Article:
An old man in Australia knitted woolen jumpers for penguins threatened by an oil leak to stop them from swallowing the toxic oil while cleaning themselves.

Source: Martin Smatana


#17.

After a year of remote learning and socially distanced classrooms, one school in Spain decided to adapt to a new way of teaching and moved lessons to the beach. The children were socially distanced in the fresh air and the teachers could give object lessons in biology and geography near the sea islands

Source: Martin Smatana


#18.

When the border between Český Těšín and the neighboring Polish city of Cieszyn was closed during the pandemic, residents of the two cities exchanged messages across the river to tell their neighbors how much they missed them.

Source: Martin Smatana


#19.

For the second time in history, the International Refugee Olympic Team was competing in the Olympic Games. 29 professional athletes forced to leave their homes by war or oppression competed in Tokyo together under a joint flag. They act as a symbol of hope for refugees worldwide and bring global attention to the magnitude of the refugee crisis.

Source: Martin Smatana


#20.

A dog named Patron helped Ukrainian emergency services find 200 unexploded bombs. President Zelenskyy awarded Patron the Order of Courage.

Source: Martin Smatana


#21.

Female Afghan scientists who were forced to leave Kabul showed their robotic inventions at the World Forum in Doha. They have been taking part in science competitions around the world to help young Afghan women develop their engineering, science and technology skills.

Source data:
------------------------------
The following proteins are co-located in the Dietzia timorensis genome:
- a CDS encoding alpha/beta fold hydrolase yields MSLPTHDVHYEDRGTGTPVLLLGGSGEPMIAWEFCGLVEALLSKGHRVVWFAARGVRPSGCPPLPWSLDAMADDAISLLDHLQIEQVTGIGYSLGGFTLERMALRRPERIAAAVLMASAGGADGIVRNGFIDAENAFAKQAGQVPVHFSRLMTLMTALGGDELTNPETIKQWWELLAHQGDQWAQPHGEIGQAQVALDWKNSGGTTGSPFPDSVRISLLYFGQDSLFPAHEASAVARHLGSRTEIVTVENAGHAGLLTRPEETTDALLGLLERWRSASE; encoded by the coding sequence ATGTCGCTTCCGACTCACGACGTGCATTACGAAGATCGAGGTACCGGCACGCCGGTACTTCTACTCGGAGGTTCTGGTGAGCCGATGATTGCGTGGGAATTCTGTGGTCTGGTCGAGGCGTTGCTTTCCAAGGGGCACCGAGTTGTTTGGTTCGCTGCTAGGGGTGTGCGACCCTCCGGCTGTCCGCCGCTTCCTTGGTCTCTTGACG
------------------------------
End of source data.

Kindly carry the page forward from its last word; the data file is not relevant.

Source: Martin Smatana


#22.

Two-year-old Barrett from Texas accidentally ordered 31 cheeseburgers while playing with his mother’s mobile phone. Since the order couldn’t be canceled, she threw a cheeseburger feast for people in the neighborhood

Source: Martin Smatana


#23.

A 22-year-old student with disabilities dreamed of climbing Mount Olympus. Her dream came true when an endurance runner Marios Giannakou carried her to Greece‘s highest peak in a specially modified backpack.

Source: Martin Smatana


#24.

Holland's cultural institutions turned into non-lockdown businesses to protest Covid restrictions. For a day, Van Gogh Museum became a nail salon, Mauritshuis museum turned into a gym, and concert halls into hair salons.

Source: Martin Smatana


#25.

A Danish company has invented pencils that can be planted after use so that they grow into a herb, a shrub, or a tree.

Source: Martin Smatana

Which one of these uplifting illustrations put a smile on your face? Make sure to visit our website for more art-related articles!